CRA rules that fees paid by an introducing broker to a carrying broker were GST/HST taxable

An Agreement between a carrying broker and the introducing broker contemplated that the introducing broker would effect all of its trades on all of the exchanges and in the over-the-counter markets that were checked off in a Schedule, and that the carrying broker would provide clearing services (deliveries and settlements of cash and securities respecting trades made for the introducing broker’s clients), segregation/safe-keeping services (holding securities and/or cash of the introducing broker’s clients and of the introducing broker in segregation or safekeeping) and record keeping/information services (preparing and issuing confirmations of trades, monthly statements and statements in respect of inactive accounts to the introducing broker’s clients in the name of the introducing broker).

After finding that the introducing broker was making an exempt “arranging for” financial services supply to its clients, CRA went on to find that, on general principles, there was a single supply of an administration service by the carrying broker to the introducing broker, so that the fees charged by it to the introducing broker were GST/HST taxable rather than being an exempt financial service. Although it thus was unnecessary to consider the exclusion from a financial service under para. (t) of the definition thereof and under the Financial Services and Financial Institutions (GST/HST) Regulations, that exclusion, if relevant, would also have applied given that (in light of a reasonably comprehensive indemnity provided by the introducing broker) the carrying broker was not a person at risk.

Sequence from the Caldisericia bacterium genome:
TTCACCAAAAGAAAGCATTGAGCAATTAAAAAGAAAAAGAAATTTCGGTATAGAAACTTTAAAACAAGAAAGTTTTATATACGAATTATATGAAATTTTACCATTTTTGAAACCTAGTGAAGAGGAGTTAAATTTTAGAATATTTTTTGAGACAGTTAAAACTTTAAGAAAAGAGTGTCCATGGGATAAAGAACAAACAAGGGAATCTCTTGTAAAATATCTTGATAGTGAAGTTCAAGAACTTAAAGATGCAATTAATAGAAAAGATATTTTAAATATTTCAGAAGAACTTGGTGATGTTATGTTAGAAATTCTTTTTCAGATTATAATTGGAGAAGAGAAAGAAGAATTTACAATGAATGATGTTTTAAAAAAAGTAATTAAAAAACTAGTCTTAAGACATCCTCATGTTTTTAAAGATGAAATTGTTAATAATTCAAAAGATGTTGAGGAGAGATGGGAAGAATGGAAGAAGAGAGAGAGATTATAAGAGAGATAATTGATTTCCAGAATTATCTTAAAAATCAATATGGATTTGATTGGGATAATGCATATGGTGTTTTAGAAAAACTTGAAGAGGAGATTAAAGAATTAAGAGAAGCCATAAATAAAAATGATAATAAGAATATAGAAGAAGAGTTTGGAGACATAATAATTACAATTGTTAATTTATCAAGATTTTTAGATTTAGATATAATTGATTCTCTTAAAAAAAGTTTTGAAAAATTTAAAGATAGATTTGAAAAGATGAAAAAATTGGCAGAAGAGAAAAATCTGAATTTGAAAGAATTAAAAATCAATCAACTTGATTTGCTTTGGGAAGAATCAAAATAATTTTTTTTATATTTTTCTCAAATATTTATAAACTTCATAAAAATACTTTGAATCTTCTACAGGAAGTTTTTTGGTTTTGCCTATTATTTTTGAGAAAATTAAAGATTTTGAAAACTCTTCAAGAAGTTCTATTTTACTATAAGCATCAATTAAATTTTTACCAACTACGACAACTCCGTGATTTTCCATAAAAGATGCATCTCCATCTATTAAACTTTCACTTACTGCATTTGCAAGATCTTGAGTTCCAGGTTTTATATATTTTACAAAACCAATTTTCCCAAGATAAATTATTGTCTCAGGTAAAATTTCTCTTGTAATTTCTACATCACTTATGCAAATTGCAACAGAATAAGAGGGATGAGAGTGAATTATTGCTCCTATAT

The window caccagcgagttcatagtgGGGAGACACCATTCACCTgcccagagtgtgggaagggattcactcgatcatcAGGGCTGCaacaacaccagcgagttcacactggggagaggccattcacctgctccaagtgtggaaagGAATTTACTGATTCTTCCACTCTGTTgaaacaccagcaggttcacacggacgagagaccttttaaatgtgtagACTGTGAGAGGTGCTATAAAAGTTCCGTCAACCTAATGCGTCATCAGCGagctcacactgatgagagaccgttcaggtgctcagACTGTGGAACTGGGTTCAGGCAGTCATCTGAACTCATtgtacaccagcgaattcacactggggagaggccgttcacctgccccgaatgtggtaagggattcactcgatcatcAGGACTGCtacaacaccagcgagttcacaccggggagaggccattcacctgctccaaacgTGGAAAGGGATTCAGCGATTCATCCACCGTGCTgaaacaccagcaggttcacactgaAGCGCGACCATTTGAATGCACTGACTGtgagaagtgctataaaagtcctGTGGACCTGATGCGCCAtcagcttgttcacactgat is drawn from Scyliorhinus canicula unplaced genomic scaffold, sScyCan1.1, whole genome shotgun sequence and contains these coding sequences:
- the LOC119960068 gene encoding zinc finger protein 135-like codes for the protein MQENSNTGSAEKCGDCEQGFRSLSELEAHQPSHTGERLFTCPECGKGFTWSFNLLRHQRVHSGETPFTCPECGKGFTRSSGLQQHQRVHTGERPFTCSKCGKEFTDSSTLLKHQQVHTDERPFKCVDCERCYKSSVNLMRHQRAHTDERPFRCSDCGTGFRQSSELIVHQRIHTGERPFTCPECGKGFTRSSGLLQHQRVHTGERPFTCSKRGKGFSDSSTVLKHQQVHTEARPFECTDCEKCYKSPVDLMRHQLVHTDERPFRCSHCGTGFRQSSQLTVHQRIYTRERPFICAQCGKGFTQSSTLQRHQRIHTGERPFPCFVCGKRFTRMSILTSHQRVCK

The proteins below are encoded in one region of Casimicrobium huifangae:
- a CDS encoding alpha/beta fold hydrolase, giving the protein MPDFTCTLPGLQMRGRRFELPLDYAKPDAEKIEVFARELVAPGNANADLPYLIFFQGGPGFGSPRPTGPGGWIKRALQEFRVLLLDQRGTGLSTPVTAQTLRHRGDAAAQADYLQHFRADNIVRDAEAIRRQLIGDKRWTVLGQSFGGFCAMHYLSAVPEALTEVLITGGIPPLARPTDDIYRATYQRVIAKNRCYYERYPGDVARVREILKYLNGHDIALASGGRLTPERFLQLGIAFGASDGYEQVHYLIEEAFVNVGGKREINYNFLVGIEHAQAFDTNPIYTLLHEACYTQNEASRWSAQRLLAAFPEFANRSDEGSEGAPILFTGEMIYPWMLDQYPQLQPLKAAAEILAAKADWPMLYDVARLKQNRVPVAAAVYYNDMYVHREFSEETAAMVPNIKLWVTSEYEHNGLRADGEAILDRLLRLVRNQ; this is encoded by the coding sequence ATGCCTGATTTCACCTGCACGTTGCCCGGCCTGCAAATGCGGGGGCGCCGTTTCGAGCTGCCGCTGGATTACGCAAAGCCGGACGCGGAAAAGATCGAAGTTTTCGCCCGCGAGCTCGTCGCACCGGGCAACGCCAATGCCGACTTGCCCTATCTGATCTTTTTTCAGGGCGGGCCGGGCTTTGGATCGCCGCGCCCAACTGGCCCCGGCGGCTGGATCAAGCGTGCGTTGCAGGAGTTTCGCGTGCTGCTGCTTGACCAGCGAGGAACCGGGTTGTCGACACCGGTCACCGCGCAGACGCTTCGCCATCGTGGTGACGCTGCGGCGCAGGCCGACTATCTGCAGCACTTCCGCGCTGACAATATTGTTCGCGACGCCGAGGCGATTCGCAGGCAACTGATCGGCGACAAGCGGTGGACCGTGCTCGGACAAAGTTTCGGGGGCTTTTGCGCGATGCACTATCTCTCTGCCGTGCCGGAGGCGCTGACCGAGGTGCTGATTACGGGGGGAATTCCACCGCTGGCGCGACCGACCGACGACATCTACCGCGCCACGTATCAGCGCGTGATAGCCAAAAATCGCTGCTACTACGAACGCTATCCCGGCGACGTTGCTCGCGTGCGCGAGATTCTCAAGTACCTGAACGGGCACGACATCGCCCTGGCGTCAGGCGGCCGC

Neal Armstrong. Summaries of 24 January 2020 GST/HST Ruling 194625 under ETA s. 123(1) – financial service – para. (l) and Financial Services and Financial Institutions (GST/HST) Regulations, s. 4(1) – person at risk.